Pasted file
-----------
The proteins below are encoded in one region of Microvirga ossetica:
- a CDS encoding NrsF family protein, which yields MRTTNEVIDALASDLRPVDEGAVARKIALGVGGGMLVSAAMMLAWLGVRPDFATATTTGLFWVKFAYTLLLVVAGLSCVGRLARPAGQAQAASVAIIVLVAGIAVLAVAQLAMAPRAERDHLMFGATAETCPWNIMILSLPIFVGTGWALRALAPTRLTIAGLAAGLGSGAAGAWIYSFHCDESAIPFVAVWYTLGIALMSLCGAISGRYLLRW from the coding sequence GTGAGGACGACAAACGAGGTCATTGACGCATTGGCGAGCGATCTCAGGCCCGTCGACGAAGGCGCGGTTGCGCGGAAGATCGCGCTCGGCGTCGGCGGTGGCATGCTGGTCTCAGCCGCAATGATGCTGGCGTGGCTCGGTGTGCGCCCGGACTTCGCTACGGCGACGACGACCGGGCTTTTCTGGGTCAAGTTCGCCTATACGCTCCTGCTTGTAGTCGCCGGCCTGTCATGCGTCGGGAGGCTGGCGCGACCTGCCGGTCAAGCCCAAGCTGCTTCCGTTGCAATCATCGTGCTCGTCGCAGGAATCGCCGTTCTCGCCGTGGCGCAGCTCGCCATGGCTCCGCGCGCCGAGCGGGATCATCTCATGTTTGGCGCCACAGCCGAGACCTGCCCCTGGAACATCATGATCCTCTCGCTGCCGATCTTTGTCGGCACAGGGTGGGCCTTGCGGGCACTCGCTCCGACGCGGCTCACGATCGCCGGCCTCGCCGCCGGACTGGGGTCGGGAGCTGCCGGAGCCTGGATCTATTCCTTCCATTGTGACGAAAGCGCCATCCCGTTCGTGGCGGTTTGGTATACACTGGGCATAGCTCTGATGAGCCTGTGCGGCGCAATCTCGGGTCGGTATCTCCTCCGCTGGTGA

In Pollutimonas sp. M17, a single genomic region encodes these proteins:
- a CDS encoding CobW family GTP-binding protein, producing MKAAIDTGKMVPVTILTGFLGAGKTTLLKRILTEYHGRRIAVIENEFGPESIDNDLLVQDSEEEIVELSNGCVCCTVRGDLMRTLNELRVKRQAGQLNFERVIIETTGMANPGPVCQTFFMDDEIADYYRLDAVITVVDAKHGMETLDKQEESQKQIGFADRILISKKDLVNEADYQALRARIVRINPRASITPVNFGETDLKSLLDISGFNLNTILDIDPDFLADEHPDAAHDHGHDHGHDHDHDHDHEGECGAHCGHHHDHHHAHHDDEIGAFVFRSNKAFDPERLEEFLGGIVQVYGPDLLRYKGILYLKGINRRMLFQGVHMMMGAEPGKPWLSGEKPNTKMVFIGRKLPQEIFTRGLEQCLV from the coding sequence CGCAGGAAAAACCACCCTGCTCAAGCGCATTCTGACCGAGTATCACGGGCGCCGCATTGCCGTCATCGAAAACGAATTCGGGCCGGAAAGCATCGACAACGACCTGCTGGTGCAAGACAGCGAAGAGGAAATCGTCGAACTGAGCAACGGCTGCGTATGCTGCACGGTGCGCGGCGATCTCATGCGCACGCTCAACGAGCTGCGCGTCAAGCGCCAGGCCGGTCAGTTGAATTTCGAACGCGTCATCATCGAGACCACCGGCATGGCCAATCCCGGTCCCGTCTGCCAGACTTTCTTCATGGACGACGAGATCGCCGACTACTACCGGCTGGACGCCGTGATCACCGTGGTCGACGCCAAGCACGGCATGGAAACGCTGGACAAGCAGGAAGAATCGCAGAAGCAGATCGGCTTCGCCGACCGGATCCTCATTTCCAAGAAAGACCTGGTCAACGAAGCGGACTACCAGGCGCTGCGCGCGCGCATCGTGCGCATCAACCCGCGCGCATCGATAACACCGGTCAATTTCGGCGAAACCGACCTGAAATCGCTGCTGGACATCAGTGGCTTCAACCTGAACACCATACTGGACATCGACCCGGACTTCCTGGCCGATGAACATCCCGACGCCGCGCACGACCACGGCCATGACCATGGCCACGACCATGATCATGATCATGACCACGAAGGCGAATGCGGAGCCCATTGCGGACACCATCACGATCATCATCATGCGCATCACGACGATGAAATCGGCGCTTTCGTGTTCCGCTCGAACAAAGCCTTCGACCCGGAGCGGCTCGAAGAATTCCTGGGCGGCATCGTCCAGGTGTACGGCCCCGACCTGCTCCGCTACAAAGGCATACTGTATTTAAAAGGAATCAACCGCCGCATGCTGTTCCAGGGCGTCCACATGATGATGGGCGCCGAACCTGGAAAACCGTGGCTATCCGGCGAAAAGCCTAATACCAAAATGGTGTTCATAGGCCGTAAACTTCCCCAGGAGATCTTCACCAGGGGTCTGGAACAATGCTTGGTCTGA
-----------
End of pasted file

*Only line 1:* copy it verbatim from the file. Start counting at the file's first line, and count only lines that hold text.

The proteins below are encoded in one region of Microvirga ossetica: